EIHA’s has formed a Novel Food Consortium, with a strategy aimed at consolidating various CBD ingredients into one Novel Food application covering a wide range of hemp food and extract products. The Association formed the consortium as a way to reduce the cost of the Novel Food approval procedure to its members. As a part of the EIHA initiative, science-based toxicology tests for both CBD and THC, and other studies, are planned to establish once and for all the safety of such hemp products.

“If the hemp industry keeps being proactive and comes up with safety assessments and standards through the EIHA Novel Food Joint Application, then the products will be legally marketable all over Europe,” Kruse said. “The value of every Euro invested in the consortium will increase exponentially.”

In the short term, the ECJ’s ruling yesterday should restart that application process, which has been on hold while the EC considers its position on CBD. “The Commission will no longer be able to postpone the novel food applications,” said Niermann.

The court’s justification

The European Court of Justice based its judgment that CBD is not a narcotic on the 1961 Single Convention on Narcotic Drugs and the 1971 Convention on Psychotropic Substances, international treaties that still govern global drug control and national drug laws today. The Court affirmed that “CBD . . . is not mentioned in the former and, while it is true that a literal interpretation of the latter might lead to its being classified as a drug, in so far as it is a cannabis extract, such an interpretation would be contrary to the general spirit of that convention and to its objective of protecting ‘the health and welfare of mankind’,” the court said.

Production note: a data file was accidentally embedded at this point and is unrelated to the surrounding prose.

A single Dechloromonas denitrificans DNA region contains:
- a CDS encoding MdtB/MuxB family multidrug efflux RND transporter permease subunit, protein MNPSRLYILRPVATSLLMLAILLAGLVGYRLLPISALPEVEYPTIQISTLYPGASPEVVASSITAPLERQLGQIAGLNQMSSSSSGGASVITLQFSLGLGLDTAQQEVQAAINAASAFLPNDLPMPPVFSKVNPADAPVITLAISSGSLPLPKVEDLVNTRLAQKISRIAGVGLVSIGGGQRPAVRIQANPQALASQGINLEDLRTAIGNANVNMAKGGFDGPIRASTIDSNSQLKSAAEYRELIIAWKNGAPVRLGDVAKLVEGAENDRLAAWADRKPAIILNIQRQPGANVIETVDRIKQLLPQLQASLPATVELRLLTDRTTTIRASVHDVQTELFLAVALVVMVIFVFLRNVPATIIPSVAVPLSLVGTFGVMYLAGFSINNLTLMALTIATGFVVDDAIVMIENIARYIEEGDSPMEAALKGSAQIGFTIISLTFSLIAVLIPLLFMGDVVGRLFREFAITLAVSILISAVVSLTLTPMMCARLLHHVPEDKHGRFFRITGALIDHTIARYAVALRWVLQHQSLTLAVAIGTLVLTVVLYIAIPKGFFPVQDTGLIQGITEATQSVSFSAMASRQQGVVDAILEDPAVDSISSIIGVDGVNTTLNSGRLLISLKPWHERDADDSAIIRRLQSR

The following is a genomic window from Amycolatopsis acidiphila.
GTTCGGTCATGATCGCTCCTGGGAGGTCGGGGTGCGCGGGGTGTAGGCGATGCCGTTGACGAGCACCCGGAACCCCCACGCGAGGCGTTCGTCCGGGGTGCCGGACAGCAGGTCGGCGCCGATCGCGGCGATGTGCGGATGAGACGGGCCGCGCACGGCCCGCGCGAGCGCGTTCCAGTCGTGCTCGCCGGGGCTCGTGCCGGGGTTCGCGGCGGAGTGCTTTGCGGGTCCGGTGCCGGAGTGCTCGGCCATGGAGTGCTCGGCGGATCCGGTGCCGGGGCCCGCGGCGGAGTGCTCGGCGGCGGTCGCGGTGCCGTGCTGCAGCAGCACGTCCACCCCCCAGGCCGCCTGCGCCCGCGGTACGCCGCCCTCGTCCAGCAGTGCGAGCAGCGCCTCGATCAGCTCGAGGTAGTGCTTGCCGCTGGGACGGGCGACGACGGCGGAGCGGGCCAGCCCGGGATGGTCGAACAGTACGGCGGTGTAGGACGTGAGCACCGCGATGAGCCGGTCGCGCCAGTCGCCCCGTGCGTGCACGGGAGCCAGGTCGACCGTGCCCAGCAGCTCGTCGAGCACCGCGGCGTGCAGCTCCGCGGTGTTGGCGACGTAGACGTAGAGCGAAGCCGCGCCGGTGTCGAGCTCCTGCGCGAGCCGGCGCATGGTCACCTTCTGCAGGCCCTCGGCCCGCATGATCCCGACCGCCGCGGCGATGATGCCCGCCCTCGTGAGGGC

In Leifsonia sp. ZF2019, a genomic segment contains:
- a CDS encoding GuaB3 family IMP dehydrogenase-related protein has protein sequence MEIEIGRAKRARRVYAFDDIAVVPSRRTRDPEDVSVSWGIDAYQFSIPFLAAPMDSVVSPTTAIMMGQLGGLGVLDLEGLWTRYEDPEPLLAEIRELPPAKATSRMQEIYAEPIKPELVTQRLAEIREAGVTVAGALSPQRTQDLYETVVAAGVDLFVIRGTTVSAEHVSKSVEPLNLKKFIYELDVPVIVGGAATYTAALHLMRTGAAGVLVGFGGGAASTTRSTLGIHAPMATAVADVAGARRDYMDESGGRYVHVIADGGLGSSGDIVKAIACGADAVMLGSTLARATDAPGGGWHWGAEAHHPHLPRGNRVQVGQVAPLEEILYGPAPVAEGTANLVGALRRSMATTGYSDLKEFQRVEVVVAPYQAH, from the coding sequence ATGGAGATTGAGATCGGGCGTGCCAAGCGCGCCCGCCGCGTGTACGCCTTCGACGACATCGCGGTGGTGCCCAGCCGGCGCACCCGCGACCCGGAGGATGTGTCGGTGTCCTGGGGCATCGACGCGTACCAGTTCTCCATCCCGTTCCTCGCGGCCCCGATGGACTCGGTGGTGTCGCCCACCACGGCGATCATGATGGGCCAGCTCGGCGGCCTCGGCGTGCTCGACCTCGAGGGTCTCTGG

Regarding the sale of CBD products in the EU, the court said in its second key finding: “A decision to prohibit the marketing of CBD, which indeed constitutes the most restrictive obstacle to trade in products lawfully manufactured and marketed in other Member States, can be adopted only if that risk appears sufficiently established.” The judges ruled that if France, where the original case before the ECJ started, is to maintain a ban on CBD, it must provide scientific proof of any dangers in the compound.

What about current sales?

Until the laws and regulations on CBD are finalized in Europe, those companies currently selling such products continue in a legal gray area, under the threat of national and local law enforcement always bringing them problems. Raids and shutdowns have hit hemp shops selling CBD, and CBD companies and ancillary operators such as extractors, have suffered problems, usually as a result of differing attitudes toward CBD by national and local law and health officials. Many have suffered significant losses as a result of misunderstanding, differing national laws and lack of communication.

Nonetheless the CBD market has well established itself, with products widely available in most EU countries. However, some CBD products are occasionally red-flagged for such things as mis-labeling, over-the-limit THC levels and contamination during laboratory spot checks. CBD stakeholders have said that these deficiencies could be avoided in an environment of clear EU laws.

Yesterday’s ECJ ruling is also good news for health & beauty products makers who incorporate CBD into their formulas, who would also suffer if CBD is designated a narcotic. Absent that designation, such products only need meet safety and market requirements of other similar products.